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Cars & Girls

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("...there's more to life than cars and girls." - Prefab Sprout, "Cars & Girls".

There isn't, though; Bruce has always been right. Cars and girls and life's highway - these two lanes can take us anywhere.)


1. Waiting for the bells that ring

I never forgot the summer we became friends. We were kids then, we didn't know no better.

We did things desperate lovers did. We went to the movies, we slow danced in the park, we drove fast in someone's slow, stolen Buick. We lay together in the faithless dark.

I loved him, he didn't love me.

It wasn't enough. He didn't even cry when I went away.

I wondered if things woulda been different if I hadn't been Teri, if we'd been boys together, if we'd learned how to walk like the heroes he always wanted to be. Maybe I wouldn't of felt what I felt, maybe we wouldn't've had to lie to each other, maybe we coulda stayed forever friends.

Or maybe things woulda ended the same, hiding on them backstreets.


 

2. At the light as it changes to green

Nina loves the night, the bright lights, the rat traps, the feel of Tommy's hand in hers.

Then he'd let go and gear down, and she'd feel his knuckles tighten and the speed take over his body.

Fast, faster across the jammed circuits, the crusaders, the stock cars and lanes of steel and chrome, they'd put their faith in their machine, and the whole night would open up in front of them.

"You watch yourself," her momma would say. "These car jockeys, these fast boys, they're here today and gone tomorrow. Look at your cousin Wendy, she went out riding with some tramp from the Palace and then one day he just took off without her and never looked back."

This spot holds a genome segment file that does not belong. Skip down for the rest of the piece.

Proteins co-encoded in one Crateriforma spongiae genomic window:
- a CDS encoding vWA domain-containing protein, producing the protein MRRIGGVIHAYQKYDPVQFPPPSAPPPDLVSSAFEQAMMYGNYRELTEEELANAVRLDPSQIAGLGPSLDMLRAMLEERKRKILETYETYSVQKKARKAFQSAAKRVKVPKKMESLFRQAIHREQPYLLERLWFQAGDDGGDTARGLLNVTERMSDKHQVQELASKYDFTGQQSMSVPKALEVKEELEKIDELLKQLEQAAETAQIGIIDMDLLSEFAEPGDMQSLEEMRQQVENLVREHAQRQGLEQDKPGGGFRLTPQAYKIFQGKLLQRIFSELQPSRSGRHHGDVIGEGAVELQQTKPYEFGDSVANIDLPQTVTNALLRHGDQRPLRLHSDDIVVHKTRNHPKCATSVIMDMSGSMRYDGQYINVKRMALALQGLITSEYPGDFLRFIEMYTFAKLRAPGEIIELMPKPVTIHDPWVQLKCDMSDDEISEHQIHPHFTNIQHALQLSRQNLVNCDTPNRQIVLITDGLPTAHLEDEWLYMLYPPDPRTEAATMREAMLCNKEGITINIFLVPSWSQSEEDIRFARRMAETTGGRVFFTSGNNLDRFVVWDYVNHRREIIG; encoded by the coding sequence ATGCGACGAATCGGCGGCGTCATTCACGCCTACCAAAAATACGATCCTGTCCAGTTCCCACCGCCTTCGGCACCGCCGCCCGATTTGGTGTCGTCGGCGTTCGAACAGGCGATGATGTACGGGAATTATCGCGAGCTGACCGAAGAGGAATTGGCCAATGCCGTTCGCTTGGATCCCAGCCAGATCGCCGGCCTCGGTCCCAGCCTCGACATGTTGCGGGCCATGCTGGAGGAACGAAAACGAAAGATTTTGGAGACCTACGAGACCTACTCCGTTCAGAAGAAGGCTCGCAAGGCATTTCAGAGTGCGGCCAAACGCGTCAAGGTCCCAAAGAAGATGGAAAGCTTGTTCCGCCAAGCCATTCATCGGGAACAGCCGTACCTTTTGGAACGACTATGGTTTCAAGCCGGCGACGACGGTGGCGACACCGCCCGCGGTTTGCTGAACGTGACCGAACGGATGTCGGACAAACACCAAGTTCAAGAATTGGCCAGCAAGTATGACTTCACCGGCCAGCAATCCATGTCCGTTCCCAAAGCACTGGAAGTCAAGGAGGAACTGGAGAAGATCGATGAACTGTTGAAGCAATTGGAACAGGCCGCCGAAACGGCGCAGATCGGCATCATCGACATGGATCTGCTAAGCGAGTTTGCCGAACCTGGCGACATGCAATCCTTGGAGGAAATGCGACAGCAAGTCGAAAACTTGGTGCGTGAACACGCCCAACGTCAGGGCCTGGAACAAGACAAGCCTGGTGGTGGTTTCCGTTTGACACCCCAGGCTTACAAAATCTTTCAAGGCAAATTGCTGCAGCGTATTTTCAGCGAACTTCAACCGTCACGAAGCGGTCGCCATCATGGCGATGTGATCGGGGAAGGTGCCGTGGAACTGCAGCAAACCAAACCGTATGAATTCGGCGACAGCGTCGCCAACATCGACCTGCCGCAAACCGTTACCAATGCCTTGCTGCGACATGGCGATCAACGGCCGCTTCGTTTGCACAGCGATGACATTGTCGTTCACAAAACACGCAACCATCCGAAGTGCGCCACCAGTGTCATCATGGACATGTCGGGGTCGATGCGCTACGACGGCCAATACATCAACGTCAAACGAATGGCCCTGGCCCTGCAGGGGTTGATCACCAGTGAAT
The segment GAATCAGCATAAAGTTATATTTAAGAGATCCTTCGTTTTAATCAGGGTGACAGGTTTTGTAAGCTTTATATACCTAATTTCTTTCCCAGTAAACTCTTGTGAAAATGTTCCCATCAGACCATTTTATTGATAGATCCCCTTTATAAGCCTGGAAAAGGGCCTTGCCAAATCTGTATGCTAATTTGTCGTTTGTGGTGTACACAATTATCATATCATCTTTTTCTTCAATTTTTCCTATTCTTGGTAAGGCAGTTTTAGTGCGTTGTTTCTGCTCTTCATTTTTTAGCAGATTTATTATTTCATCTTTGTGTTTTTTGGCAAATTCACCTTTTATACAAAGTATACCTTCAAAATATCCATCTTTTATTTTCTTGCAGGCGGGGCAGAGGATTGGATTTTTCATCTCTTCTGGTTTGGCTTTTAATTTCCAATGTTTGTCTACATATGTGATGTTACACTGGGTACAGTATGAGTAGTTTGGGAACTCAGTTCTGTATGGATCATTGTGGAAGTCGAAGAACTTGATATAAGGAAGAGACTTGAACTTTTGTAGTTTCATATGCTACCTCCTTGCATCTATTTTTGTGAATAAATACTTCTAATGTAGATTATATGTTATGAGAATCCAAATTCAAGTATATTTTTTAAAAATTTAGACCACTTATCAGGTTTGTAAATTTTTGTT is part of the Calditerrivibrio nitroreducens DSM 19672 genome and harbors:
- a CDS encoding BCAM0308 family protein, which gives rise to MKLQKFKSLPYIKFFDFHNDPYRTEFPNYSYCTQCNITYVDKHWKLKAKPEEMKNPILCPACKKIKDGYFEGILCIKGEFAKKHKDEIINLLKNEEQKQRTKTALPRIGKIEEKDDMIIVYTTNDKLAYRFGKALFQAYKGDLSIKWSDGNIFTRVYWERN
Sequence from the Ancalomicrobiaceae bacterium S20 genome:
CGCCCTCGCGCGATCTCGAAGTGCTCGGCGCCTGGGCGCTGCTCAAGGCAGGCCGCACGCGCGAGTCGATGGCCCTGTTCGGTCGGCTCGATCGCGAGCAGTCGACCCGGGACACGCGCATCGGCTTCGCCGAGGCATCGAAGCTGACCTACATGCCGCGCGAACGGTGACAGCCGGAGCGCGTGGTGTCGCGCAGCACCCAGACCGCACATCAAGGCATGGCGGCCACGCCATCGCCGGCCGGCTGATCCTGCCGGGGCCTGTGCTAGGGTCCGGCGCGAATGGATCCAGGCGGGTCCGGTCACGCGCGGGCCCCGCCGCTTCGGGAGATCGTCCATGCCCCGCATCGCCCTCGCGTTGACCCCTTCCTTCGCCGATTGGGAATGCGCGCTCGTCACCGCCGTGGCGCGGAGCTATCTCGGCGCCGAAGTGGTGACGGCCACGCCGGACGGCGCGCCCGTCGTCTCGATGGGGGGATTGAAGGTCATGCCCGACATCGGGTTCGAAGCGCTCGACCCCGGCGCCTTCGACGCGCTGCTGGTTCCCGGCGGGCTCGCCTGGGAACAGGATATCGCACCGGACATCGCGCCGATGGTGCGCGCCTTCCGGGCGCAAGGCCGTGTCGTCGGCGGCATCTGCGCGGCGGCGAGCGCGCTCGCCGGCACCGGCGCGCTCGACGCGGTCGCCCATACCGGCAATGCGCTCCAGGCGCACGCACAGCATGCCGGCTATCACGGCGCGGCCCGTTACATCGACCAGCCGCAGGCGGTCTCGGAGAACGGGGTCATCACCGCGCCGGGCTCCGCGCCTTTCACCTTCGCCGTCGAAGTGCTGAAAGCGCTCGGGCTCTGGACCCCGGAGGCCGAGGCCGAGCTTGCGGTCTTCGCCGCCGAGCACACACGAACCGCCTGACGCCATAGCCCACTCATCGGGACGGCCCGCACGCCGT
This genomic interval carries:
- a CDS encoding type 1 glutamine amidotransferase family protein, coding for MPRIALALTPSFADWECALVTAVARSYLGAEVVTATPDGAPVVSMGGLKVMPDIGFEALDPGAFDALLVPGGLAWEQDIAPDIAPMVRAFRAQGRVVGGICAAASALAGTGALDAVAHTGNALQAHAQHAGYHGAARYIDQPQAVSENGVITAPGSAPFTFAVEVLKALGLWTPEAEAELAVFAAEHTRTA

Tommy never does that, though. He tells her she's prettier than the stars and it isn't just a line. He works nine to five and takes hell from his boss man because he wants to give her a better life. Nobody talks about forever in this town, but she has a feeling about him.

Together they'll run free, and watch the highway ignite.


 

3. To trade in these wings for some wheels

There was an angel standing in her driveway in the dusk.

She'd watched him drive up in an old Dodge the color of the evening sky. She knew who he was right away. Only an angel would've been able to get past the ghosts that had haunted the streets outside her house for more years than she could count, and not vanish the minute she got to the porch.

The angel wore faded jeans and aviators and the face of her childhood sweetheart. White feathers jutted from under his battered jacket. He leaned against the hood of the Dodge with Mike's awkward grace.

"Hey, Mary," he called out to her. "How've you been?"

She held back her instinctive retort, it was probably bad manners to swear in front of an angel. "How d'you think I've been?" she asked instead. "It's been so long, it's like the world forgot about me."

"It wasn't always that way," he said, and of course it hadn't been. She'd been young once, heaven had come easily to her every night.

She'd turned her back on Mike and his shy smile, his honest face. She'd gone dancing with football heroes and driving with homecoming kings and then she'd crossed them off and sent them away.

She'd been looking for someone to save her from her life; she'd prayed for miracles and she'd never been satisfied.

And she'd grown old, waiting.

"Thought you'd forgotten about me," she said, to the skeleton-eyed ghosts, to the angel wearing the clothes of her first love. "You gonna tell me why you're here?"

The angel shrugged. "I was waiting for you to finally be ready to leave."

She got to her feet and walked stiffly across the porch. The angel watched as she climbed down the steps and approached the car. She hesitated, her hand on the passenger door.

"I'm scared," she told him. "I'm not young any more, Mike. This town is all I know."

The angel pushed the aviators up into his hair. His eyes were as blue as she remembered.

"Can't make any promises. Except this one: tonight, you'll be free."

She felt like the night had finally broken open. Like it was her last chance at redemption after a lifetime of wrong choices, of loneliness - her chance to taste something real again.

"Heaven's waiting," the angel said, and held out his hand.